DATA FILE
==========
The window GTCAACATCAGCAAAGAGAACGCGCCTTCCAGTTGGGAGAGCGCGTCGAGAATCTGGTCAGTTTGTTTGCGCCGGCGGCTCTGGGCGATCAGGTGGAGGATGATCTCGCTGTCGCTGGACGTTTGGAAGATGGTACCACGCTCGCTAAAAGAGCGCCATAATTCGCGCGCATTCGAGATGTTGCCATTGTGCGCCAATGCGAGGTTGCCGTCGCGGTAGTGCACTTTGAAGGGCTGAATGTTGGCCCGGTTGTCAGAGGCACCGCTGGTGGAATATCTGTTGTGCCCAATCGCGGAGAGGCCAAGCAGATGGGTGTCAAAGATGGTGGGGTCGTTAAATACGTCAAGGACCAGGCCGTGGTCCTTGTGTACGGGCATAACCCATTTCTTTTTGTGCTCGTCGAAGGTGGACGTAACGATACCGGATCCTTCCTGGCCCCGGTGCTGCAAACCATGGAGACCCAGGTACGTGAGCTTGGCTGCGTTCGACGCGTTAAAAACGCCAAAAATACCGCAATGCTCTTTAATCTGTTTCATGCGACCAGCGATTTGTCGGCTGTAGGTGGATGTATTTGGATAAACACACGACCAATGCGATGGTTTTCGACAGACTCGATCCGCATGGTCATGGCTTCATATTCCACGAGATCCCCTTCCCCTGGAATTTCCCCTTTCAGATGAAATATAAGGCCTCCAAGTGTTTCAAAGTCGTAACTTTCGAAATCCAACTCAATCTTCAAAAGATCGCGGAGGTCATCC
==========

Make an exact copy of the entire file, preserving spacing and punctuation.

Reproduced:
The window GTCAACATCAGCAAAGAGAACGCGCCTTCCAGTTGGGAGAGCGCGTCGAGAATCTGGTCAGTTTGTTTGCGCCGGCGGCTCTGGGCGATCAGGTGGAGGATGATCTCGCTGTCGCTGGACGTTTGGAAGATGGTACCACGCTCGCTAAAAGAGCGCCATAATTCGCGCGCATTCGAGATGTTGCCATTGTGCGCCAATGCGAGGTTGCCGTCGCGGTAGTGCACTTTGAAGGGCTGAATGTTGGCCCGGTTGTCAGAGGCACCGCTGGTGGAATATCTGTTGTGCCCAATCGCGGAGAGGCCAAGCAGATGGGTGTCAAAGATGGTGGGGTCGTTAAATACGTCAAGGACCAGGCCGTGGTCCTTGTGTACGGGCATAACCCATTTCTTTTTGTGCTCGTCGAAGGTGGACGTAACGATACCGGATCCTTCCTGGCCCCGGTGCTGCAAACCATGGAGACCCAGGTACGTGAGCTTGGCTGCGTTCGACGCGTTAAAAACGCCAAAAATACCGCAATGCTCTTTAATCTGTTTCATGCGACCAGCGATTTGTCGGCTGTAGGTGGATGTATTTGGATAAACACACGACCAATGCGATGGTTTTCGACAGACTCGATCCGCATGGTCATGGCTTCATATTCCACGAGATCCCCTTCCCCTGGAATTTCCCCTTTCAGATGAAATATAAGGCCTCCAAGTGTTTCAAAGTCGTAACTTTCGAAATCCAACTCAATCTTCAAAAGATCGCGGAGGTCATCC